Unfortunately, it entails more than just the Program Files folder. Lots of programs write to other areas on the C drive like the Applications folder under each user profile. There are also temp areas, log files and who knows what else. In short, you can never just erase format the C: drive and re-install windows.


The requirements are to:
Provide an original windows disk
Provide you with a way to reload the system back to OEM specification by a restore partition
a way to create your own restore disks to return the system to OEM specification

at no point are they mandaded to provide an actual hologram windows disk.

You want original disks, buy a computer from me :smiley:

Painfully incorrect

It is possible to reload windows on a reformatted C partition while leaving a separate D: partition untouched. This is fairly common in businesses where you can have all of the docs and program data stored outside of the OS partition so that a restore can be done without having to set the data aside.

With businesses when you do this, its really helpful because a backup of the OS and applications drive can be reloaded without disruption of the data on another partition. so reload the backup and the data is all still married up where you left it minimizing the need to reconfigure applications.

I beg to differ. While the OP will be unlikely to get a holographic DVD, he should get OEM branded media. Not ones done with Magic Marker. MS have just come down very hard on a British retailer for supplying bogus media.

Wrong. Most OEM manufacturers do not supply OS or recovery disks with their computers. MS is Ok with that.

tech used the “restore disk creator” on the machine with his own blank media. This is normal and expected for any mass produced machine right now.

If someone went into a best buy ranting that they read on the internet that BB had done something bad BB would treat them like a raving nutjob, and they would be right to.

I do not agree with many of BB’s practices, but this IS NOT an example of something nefarious. This is an offshoot of providing restore partitions which have made the world of computers orders of magnitude easier to support.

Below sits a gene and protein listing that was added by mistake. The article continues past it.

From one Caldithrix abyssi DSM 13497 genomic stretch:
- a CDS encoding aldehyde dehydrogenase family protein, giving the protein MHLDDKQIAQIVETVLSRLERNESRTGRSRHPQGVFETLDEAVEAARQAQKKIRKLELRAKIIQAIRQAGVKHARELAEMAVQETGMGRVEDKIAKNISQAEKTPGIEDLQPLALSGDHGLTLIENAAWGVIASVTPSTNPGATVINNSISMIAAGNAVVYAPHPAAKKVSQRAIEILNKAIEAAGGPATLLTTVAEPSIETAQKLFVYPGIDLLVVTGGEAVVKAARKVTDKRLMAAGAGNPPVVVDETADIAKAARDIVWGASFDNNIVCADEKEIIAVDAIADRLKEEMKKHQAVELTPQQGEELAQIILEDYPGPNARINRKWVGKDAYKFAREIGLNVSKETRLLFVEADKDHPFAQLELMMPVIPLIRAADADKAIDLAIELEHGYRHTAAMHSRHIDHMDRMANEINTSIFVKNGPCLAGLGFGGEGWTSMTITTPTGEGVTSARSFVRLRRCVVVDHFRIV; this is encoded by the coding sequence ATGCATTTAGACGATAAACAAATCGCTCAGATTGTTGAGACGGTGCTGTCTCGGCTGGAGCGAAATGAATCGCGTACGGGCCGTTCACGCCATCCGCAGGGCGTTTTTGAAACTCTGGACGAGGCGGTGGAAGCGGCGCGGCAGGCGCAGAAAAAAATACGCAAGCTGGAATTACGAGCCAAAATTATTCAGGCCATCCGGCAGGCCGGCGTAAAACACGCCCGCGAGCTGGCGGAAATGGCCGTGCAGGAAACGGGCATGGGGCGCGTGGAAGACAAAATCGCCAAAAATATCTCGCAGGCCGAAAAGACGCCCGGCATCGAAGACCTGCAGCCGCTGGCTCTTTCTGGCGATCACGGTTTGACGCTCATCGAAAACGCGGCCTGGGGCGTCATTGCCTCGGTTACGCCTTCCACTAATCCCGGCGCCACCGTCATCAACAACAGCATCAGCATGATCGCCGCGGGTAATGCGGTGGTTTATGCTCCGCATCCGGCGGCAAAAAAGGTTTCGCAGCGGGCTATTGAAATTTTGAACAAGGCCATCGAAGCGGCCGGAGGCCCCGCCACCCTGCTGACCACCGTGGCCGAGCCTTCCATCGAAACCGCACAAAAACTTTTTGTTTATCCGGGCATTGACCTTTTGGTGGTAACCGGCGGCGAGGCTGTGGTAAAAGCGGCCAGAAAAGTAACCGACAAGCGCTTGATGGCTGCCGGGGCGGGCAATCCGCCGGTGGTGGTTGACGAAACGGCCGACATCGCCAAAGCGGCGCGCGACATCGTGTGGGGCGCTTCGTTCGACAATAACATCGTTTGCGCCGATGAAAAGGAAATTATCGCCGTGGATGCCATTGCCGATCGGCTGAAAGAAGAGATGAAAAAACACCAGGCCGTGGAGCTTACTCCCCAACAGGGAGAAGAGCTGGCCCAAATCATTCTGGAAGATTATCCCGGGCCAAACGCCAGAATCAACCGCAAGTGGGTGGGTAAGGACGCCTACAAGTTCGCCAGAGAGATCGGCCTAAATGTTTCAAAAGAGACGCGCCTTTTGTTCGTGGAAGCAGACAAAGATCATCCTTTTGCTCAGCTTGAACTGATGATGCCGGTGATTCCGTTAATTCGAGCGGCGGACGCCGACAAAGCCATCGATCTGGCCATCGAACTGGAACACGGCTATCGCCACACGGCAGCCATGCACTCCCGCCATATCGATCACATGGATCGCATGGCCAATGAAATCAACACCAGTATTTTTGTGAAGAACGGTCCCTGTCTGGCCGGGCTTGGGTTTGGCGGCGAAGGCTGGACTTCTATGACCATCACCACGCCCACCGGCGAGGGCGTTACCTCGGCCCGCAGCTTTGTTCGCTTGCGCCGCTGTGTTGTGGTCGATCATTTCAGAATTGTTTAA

This may well be a difference between the U.K. and the USA. But IME when people buy a PC, they have the option of purchasing a set of restore DVDs when they place the order, or there is a set of DVDs or CDs included, or there is a restore partition (which I note is absent in this case) with instructions on how to create restore disks and a note in the instructions that restore DVDs may be obtained from the manufacturer. They do NOT come with DVDs done with a sharpie.

I agree with that!
I bought a pair of HP laptops that had the restore partition BUT you were given two shots at burning the recovery discs (13 CDs or two DVDs) and two months to do it.
Neither machine was any good and were returned and exchanged for a pair of Toshibas (using one now, six years later).

A workmate brought me his Packard Bell laptop, not long out of guarantee and that was the same deal.

Unfortunately he had never burned the recovery discs and the recovery partition was corrupt (whole system was virused to bits).
He has Ubuntu on it now :slight_smile:

I may be misinterpreting what he said, but I think he means if you install programs on another drive that those programs also need to be reinstalled along with the OS, otherwise the OS won’t be able to access those programs. If it is just data, then no, you don’t have to reinstall the data.

Those disks are provided as a courtesy by Best Buy. They are in no way required to provide any disks.